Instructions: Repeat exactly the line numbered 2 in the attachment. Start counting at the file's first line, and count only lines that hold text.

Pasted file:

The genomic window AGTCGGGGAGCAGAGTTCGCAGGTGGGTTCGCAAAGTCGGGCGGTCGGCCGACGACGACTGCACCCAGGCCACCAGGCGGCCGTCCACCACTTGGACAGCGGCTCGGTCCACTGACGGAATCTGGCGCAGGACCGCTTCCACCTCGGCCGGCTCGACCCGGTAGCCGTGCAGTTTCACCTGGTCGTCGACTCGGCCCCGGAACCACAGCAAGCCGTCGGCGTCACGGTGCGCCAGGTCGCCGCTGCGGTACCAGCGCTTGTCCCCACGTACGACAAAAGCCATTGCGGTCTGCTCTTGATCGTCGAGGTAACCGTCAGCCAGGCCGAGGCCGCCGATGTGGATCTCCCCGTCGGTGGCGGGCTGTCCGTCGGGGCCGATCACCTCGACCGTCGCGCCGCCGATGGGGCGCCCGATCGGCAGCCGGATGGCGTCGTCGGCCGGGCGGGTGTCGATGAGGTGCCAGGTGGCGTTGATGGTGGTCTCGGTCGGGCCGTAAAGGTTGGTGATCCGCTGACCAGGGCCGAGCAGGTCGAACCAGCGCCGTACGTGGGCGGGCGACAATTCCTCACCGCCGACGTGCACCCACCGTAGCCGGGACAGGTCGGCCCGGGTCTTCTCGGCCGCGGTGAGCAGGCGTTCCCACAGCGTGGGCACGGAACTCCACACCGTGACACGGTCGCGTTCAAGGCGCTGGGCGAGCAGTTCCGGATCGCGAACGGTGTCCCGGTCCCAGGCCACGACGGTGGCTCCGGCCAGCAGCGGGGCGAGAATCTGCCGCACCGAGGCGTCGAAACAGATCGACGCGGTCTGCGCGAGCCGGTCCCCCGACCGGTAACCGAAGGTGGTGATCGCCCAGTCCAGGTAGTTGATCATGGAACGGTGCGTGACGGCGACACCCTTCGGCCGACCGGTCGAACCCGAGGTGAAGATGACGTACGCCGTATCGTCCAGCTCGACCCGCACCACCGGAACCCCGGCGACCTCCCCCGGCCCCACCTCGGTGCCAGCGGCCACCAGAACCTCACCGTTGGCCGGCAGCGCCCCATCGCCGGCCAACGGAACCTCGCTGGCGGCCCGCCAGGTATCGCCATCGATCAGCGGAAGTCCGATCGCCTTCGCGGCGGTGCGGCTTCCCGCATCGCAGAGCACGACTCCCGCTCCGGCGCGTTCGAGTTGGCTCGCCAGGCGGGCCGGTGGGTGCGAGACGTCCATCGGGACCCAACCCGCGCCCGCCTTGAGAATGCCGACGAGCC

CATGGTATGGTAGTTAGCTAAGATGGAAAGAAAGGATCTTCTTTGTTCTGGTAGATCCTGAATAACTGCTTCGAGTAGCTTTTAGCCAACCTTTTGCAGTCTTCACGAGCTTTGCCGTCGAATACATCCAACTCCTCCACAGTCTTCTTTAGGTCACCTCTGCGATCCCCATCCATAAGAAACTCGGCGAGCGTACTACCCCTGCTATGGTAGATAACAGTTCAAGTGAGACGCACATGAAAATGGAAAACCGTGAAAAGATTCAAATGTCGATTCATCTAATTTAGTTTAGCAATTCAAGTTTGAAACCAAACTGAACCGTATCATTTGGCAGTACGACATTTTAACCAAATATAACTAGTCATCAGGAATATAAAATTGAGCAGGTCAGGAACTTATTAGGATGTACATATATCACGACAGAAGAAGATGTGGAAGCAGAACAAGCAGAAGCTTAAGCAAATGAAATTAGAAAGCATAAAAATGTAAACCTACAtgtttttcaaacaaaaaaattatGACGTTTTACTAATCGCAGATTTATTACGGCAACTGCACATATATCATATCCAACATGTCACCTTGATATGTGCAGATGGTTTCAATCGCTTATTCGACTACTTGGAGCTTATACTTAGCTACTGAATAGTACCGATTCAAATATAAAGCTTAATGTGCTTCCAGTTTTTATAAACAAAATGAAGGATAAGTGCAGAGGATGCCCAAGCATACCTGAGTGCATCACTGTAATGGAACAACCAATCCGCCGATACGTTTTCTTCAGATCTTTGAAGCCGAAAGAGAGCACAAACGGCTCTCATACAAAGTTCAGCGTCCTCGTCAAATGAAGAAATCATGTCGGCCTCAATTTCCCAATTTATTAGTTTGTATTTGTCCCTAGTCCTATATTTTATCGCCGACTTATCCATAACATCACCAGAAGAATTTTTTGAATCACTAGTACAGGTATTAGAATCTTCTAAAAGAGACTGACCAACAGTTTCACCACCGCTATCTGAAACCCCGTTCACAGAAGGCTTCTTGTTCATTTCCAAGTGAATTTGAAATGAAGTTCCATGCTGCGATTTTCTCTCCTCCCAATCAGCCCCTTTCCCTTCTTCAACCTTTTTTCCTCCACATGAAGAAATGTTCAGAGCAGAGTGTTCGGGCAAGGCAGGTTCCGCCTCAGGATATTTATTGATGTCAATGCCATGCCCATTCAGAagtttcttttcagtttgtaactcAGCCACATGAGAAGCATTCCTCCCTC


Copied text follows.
CATGGTATGGTAGTTAGCTAAGATGGAAAGAAAGGATCTTCTTTGTTCTGGTAGATCCTGAATAACTGCTTCGAGTAGCTTTTAGCCAACCTTTTGCAGTCTTCACGAGCTTTGCCGTCGAATACATCCAACTCCTCCACAGTCTTCTTTAGGTCACCTCTGCGATCCCCATCCATAAGAAACTCGGCGAGCGTACTACCCCTGCTATGGTAGATAACAGTTCAAGTGAGACGCACATGAAAATGGAAAACCGTGAAAAGATTCAAATGTCGATTCATCTAATTTAGTTTAGCAATTCAAGTTTGAAACCAAACTGAACCGTATCATTTGGCAGTACGACATTTTAACCAAATATAACTAGTCATCAGGAATATAAAATTGAGCAGGTCAGGAACTTATTAGGATGTACATATATCACGACAGAAGAAGATGTGGAAGCAGAACAAGCAGAAGCTTAAGCAAATGAAATTAGAAAGCATAAAAATGTAAACCTACAtgtttttcaaacaaaaaaattatGACGTTTTACTAATCGCAGATTTATTACGGCAACTGCACATATATCATATCCAACATGTCACCTTGATATGTGCAGATGGTTTCAATCGCTTATTCGACTACTTGGAGCTTATACTTAGCTACTGAATAGTACCGATTCAAATATAAAGCTTAATGTGCTTCCAGTTTTTATAAACAAAATGAAGGATAAGTGCAGAGGATGCCCAAGCATACCTGAGTGCATCACTGTAATGGAACAACCAATCCGCCGATACGTTTTCTTCAGATCTTTGAAGCCGAAAGAGAGCACAAACGGCTCTCATACAAAGTTCAGCGTCCTCGTCAAATGAAGAAATCATGTCGGCCTCAATTTCCCAATTTATTAGTTTGTATTTGTCCCTAGTCCTATATTTTATCGCCGACTTATCCATAACATCACCAGAAGAATTTTTTGAATCACTAGTACAGGTATTAGAATCTTCTAAAAGAGACTGACCAACAGTTTCACCACCGCTATCTGAAACCCCGTTCACAGAAGGCTTCTTGTTCATTTCCAAGTGAATTTGAAATGAAGTTCCATGCTGCGATTTTCTCTCCTCCCAATCAGCCCCTTTCCCTTCTTCAACCTTTTTTCCTCCACATGAAGAAATGTTCAGAGCAGAGTGTTCGGGCAAGGCAGGTTCCGCCTCAGGATATTTATTGATGTCAATGCCATGCCCATTCAGAagtttcttttcagtttgtaactcAGCCACATGAGAAGCATTCCTCCCTC